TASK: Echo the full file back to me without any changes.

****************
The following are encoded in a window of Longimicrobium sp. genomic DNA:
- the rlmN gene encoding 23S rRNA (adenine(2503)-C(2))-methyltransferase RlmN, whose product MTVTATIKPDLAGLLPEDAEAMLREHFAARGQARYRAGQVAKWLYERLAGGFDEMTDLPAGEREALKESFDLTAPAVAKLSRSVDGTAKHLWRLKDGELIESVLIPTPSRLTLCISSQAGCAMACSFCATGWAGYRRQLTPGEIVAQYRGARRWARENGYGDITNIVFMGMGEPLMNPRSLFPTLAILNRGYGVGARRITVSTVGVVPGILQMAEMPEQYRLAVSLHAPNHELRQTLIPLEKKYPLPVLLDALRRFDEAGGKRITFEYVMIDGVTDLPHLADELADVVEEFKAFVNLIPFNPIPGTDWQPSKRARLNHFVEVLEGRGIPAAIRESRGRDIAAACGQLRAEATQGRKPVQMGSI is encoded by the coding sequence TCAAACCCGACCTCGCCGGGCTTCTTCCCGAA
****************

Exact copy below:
The following are encoded in a window of Longimicrobium sp. genomic DNA:
- the rlmN gene encoding 23S rRNA (adenine(2503)-C(2))-methyltransferase RlmN, whose product MTVTATIKPDLAGLLPEDAEAMLREHFAARGQARYRAGQVAKWLYERLAGGFDEMTDLPAGEREALKESFDLTAPAVAKLSRSVDGTAKHLWRLKDGELIESVLIPTPSRLTLCISSQAGCAMACSFCATGWAGYRRQLTPGEIVAQYRGARRWARENGYGDITNIVFMGMGEPLMNPRSLFPTLAILNRGYGVGARRITVSTVGVVPGILQMAEMPEQYRLAVSLHAPNHELRQTLIPLEKKYPLPVLLDALRRFDEAGGKRITFEYVMIDGVTDLPHLADELADVVEEFKAFVNLIPFNPIPGTDWQPSKRARLNHFVEVLEGRGIPAAIRESRGRDIAAACGQLRAEATQGRKPVQMGSI is encoded by the coding sequence TCAAACCCGACCTCGCCGGGCTTCTTCCCGAA